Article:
I cannot believe it’s been almost 10 days since I’ve posted. But that’s summer at the greenhouse. I’ve been working, working, working all the time and I am so grateful for my job there. I am also grateful for my partner’s health, my rotti’s beauty, and the fact that most of the time I’m old enough to know better.
What are you grateful for?
I haven’t joined in a flash challenge, contest or anything lately so when I was Tagged – Lucky 7 style by Yikici, I hesitated at first. But I couldn’t resist. So here is the deal. I get to tag 7 more people. Here are the directions for those lucky people!
Go to page 7 or 77 in your current manuscript
-Go to line 7
-Post on your blog the next 7 lines, or sentences, as they are – no cheating
Tag 7 other authors to do the same. Seven sentences…
Now…here are my lines from The Diary:
Wide as she was tall Rhoda waddled around the spotless kitchen, frying bacon and pouring milk, preparing breakfast. Raign ran her fingers through her dark tousled hair as she watched the housekeeper slowly stirring the heavy iron pot, a large wooden spoon in her hand. The smell of Rhoda’s wizardry at the stove comforted her.
“Shouldn’t we be out looking, Rhoda?”
Rhoda paused as she stirred the vat of bacon gravy and turned to look at the distraught girl, her eyes still moist.
“We will, Miss Raign. But we can’t do anything in the dark.”
Ted stepped into the kitchen, followed by Daniel, and went directly to Rhoda. Not much taller than her, he put his arm across his wife’s shoulders and whispered something in her ear. Rhoda nodded her head as Ted turned to Raign. When he saw her eyes, dark violet and haunted against her pale skin, he leaned over and kissed her forehead.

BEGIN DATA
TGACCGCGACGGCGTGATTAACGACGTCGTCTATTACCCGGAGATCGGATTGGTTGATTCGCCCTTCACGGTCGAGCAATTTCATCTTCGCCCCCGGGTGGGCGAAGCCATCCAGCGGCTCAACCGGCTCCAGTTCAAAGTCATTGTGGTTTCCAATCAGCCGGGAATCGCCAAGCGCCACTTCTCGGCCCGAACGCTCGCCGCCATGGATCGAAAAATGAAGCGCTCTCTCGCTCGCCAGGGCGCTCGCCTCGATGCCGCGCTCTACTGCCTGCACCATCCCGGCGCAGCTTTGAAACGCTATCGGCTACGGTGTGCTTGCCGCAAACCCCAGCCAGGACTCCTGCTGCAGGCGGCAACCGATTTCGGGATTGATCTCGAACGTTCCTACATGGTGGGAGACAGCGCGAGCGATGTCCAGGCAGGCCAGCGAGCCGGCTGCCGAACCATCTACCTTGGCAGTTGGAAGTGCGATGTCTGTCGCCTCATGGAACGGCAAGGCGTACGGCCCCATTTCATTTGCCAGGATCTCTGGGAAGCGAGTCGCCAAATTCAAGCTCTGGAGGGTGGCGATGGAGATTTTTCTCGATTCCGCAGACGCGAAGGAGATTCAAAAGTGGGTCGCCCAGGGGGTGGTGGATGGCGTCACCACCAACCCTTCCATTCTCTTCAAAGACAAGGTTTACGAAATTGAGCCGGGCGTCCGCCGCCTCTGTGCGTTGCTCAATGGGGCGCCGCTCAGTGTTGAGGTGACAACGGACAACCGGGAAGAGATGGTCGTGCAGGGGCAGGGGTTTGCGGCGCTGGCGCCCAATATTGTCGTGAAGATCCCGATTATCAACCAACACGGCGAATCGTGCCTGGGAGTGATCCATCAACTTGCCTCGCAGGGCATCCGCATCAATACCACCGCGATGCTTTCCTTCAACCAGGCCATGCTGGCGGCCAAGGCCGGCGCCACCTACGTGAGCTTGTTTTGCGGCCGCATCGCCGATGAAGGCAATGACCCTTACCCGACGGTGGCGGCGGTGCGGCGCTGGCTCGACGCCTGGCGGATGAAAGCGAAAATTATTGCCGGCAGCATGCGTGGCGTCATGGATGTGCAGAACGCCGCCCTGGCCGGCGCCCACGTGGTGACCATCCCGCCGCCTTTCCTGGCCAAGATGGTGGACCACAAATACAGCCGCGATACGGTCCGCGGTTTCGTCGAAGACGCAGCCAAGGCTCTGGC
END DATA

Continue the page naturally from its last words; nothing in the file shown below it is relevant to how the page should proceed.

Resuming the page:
Wow! that was easier than I thought!
Tag! You are it!
A lot has been happening…lots of changes, all good! I went to visit my daughter for a few days in North Carolina, then on to visit my spiritual sister in western NC. Loved it so much I took my partner to see it; it looks like we may have found our new home! Exciting and scary.
Since we are in the Growing Tide (Spring Crossroads to Summer Solstice) I am focusing my thoughts and actions towards manifesting the perfect home in Black Mountain. When trying to produce such a complex thing, it takes a lot of visualization and clear thinking to let the gods know exactly what we are looking for. Size, cost, location; all are important to me. My partner picked the name from the map, saying it sounded good. She repeated it several times during our travels, unwittingly answering a subtle call from this little town outside of Asheville. So we drove there on a beautiful spring morning and were both instantly in love.
We toured the town and now have a good grip on the energy and vitality of the land. Stopping at a little bistro for lunch, our waitress just ‘happened’ to have recently moved there and during our conversation we discovered several options for finding a house. These little synchronicities are so important in following your bliss. Flowing with the river, dipping into the magickal realm and listening closely for clues is the secret to manifestation. It felt right, and so I did my part and set the ball in motion, so to speak. With realtors phone numbers, pictures, receipt from the bistro, and a sprig of dogwood laying on my altar, I let go and let the powers that be do their thing.
Moving is a very big deal, as most people know, especially when I am beyond the hump in my years. But the advantage of being older is that my faith is stronger. Years of experience have taught me that allowing things to happen in due course is the best way to find a peaceful path. So! I am slowing packing, still letting go of unnecessary possessions, and waiting with joy for the next clue!